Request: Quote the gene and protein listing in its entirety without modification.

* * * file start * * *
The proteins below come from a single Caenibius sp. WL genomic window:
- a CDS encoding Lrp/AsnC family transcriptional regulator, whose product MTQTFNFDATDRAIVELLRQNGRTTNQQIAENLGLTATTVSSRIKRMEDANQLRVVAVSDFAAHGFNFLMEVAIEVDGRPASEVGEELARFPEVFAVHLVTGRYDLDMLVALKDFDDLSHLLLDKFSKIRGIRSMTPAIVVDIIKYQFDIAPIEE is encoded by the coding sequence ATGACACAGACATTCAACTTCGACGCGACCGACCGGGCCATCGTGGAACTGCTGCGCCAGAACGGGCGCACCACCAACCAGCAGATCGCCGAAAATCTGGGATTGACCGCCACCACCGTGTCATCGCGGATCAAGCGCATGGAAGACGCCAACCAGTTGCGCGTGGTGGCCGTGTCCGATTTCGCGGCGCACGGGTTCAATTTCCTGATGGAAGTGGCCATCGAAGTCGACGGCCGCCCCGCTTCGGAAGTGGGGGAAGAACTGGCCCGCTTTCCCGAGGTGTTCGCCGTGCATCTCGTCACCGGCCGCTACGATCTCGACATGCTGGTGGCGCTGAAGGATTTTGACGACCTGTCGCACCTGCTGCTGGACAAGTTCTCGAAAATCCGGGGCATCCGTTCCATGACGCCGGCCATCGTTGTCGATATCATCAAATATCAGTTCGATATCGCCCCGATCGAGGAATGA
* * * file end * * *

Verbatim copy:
The proteins below come from a single Caenibius sp. WL genomic window:
- a CDS encoding Lrp/AsnC family transcriptional regulator, whose product MTQTFNFDATDRAIVELLRQNGRTTNQQIAENLGLTATTVSSRIKRMEDANQLRVVAVSDFAAHGFNFLMEVAIEVDGRPASEVGEELARFPEVFAVHLVTGRYDLDMLVALKDFDDLSHLLLDKFSKIRGIRSMTPAIVVDIIKYQFDIAPIEE is encoded by the coding sequence ATGACACAGACATTCAACTTCGACGCGACCGACCGGGCCATCGTGGAACTGCTGCGCCAGAACGGGCGCACCACCAACCAGCAGATCGCCGAAAATCTGGGATTGACCGCCACCACCGTGTCATCGCGGATCAAGCGCATGGAAGACGCCAACCAGTTGCGCGTGGTGGCCGTGTCCGATTTCGCGGCGCACGGGTTCAATTTCCTGATGGAAGTGGCCATCGAAGTCGACGGCCGCCCCGCTTCGGAAGTGGGGGAAGAACTGGCCCGCTTTCCCGAGGTGTTCGCCGTGCATCTCGTCACCGGCCGCTACGATCTCGACATGCTGGTGGCGCTGAAGGATTTTGACGACCTGTCGCACCTGCTGCTGGACAAGTTCTCGAAAATCCGGGGCATCCGTTCCATGACGCCGGCCATCGTTGTCGATATCATCAAATATCAGTTCGATATCGCCCCGATCGAGGAATGA